Monthly Archives: July 2014

Symmetrix offers a new kind of MAXimum Virtualisation (VMAX)


The mother of all arrays has just been given an upgrade!

Well ok, maybe EMC did not produce the mother, since it’s fair to say IBM 3390 disk subsystem came first, but since the first Symmetrix came out in the early 90s with as much as a dozen or two disks, EMC has come a long way. They set the standard when it came to enterprise storage arrays. And it wasn’t just size that mattered back then: performance was and is still the number one objective for the Symms. After the “dark ages” (roughly before the year 2000) things got serious with the DMX series in 2003. The number of disks went up and loads of cache had to make sure that performance was guaranteed. DMX1, DMX2, DMX3/4 were quite a success.

And then there was VMAX

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Increased response times on VNX when using Windows 2012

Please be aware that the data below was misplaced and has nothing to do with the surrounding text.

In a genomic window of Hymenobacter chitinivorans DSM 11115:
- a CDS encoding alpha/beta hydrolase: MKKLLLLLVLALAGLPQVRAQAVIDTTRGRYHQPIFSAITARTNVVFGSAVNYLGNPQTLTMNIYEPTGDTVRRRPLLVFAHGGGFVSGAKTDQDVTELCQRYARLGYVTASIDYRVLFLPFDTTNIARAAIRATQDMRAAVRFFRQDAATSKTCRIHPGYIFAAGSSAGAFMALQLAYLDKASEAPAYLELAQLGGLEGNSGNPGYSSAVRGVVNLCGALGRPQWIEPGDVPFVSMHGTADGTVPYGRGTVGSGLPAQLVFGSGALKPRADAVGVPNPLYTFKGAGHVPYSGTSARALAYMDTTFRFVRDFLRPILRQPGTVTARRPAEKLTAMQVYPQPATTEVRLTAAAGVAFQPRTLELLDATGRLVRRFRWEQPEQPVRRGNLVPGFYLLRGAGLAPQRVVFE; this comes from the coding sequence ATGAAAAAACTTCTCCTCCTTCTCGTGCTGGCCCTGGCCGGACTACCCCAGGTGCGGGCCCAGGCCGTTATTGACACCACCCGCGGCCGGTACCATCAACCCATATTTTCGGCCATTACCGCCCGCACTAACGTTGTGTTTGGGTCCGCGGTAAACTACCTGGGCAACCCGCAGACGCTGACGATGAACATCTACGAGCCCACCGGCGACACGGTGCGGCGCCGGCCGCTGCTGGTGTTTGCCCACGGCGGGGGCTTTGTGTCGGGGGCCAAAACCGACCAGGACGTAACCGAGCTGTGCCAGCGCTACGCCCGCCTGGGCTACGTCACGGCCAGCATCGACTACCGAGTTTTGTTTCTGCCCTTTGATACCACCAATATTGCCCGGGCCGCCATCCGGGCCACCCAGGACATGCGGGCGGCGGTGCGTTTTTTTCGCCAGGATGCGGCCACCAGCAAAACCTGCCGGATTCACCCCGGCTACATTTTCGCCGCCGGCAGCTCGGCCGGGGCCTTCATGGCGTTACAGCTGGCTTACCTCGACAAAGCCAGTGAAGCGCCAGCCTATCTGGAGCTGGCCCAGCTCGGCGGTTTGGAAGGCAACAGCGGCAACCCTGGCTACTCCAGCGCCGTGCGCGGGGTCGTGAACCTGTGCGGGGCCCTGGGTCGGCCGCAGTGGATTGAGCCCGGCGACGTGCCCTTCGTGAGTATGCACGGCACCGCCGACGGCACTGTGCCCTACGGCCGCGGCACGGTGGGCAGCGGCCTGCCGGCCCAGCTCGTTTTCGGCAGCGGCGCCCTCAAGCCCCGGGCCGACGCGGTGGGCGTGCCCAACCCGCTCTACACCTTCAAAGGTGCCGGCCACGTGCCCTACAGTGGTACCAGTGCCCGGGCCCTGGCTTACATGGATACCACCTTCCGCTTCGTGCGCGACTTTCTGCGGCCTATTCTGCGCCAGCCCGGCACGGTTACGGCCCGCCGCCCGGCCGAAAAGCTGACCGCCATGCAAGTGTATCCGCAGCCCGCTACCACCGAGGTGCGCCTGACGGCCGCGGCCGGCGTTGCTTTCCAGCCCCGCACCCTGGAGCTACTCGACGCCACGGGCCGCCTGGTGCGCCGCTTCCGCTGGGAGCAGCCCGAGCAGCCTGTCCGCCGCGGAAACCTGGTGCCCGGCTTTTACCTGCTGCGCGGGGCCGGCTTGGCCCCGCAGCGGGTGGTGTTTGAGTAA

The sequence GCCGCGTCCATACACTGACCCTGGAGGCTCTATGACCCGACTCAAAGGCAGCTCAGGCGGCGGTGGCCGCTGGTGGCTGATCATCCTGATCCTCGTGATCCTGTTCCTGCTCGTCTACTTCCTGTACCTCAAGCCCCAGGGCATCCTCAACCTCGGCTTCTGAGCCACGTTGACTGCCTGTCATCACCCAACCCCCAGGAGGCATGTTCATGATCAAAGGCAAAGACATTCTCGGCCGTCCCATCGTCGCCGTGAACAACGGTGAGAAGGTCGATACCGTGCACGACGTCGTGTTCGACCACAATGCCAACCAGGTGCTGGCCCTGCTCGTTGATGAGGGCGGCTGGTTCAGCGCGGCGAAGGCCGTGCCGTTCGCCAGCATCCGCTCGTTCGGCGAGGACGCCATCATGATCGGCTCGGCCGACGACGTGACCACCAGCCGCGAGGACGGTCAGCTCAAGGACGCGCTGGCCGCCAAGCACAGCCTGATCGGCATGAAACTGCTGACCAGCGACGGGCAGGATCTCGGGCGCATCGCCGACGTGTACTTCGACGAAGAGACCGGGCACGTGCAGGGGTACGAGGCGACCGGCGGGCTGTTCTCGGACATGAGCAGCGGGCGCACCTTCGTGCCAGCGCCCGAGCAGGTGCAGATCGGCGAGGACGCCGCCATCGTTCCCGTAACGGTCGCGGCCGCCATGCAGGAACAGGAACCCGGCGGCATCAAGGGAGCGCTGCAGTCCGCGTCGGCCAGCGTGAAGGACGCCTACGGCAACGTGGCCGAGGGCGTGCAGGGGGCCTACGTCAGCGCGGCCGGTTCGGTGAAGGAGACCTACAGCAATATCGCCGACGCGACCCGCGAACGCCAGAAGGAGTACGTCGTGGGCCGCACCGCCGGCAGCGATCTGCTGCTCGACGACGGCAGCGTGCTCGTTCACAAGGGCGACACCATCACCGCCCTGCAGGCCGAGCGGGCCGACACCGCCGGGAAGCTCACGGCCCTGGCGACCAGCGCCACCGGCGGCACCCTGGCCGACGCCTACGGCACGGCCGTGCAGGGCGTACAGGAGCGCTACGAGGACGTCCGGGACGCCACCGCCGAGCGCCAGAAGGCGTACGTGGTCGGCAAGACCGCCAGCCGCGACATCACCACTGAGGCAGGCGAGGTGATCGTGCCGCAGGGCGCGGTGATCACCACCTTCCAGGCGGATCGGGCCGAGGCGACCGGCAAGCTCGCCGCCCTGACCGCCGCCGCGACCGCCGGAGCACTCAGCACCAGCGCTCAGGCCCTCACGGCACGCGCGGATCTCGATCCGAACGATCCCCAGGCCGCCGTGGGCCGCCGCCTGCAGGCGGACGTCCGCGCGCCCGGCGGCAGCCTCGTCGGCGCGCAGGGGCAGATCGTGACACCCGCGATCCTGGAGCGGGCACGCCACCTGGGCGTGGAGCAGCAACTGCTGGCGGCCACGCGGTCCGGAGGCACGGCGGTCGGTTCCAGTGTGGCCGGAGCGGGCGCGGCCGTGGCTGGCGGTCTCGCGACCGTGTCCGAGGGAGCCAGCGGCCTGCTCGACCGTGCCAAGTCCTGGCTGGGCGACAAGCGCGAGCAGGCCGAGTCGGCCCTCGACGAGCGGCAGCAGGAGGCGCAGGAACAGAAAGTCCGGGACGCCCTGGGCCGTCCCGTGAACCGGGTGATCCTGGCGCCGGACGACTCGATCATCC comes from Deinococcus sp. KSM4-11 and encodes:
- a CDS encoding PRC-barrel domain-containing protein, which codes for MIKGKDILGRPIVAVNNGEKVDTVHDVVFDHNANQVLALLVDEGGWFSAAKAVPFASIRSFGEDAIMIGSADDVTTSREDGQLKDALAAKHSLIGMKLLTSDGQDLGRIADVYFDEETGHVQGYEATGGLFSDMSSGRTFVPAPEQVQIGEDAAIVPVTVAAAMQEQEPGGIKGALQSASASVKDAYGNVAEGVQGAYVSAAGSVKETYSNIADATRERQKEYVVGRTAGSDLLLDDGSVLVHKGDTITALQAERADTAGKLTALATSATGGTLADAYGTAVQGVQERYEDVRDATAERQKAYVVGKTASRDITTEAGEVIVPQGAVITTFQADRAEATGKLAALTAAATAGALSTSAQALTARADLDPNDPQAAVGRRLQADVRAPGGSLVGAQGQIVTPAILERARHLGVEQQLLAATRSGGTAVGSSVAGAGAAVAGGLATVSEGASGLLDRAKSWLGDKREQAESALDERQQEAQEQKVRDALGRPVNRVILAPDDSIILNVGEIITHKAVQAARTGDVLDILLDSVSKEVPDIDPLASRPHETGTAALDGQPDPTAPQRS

Windows 2012 can cause higher response times on VNX

When Windows 2012 issues Trim or Unmap commands to thin LUNs on a VNX, the Storage Processor response times can increase or may initiate a bugcheck.

As part of disk operations to reclaim free space from thin LUNs, Windows 2012 Server can issue large numbers of the SCSI command 0x9E/0x12 (Service Action/Get LBA Status). This SCSI command results in what is called a “DESCRIBE_EXTENTS” I/O on the VNX Storage Processor (SP.) These commands are used as part of the Trim/Unmap process to see if each logical block address (LBA) that has been freed up on the host’s file system is allocated on the VNX thin LUN. The host would then issue Unmap SCSI commands to shrink the allocated space in the thin LUN, thus freeing up blocks that were no longer in use in the file system. RecoverPoint also issues these same SCSI commands when the Thin LUN Extender mechanism is enabled, which can cause similar performance issues. See knowledge base article KB174052 for more information about the RecoverPoint variation of this issue and how to prevent it.

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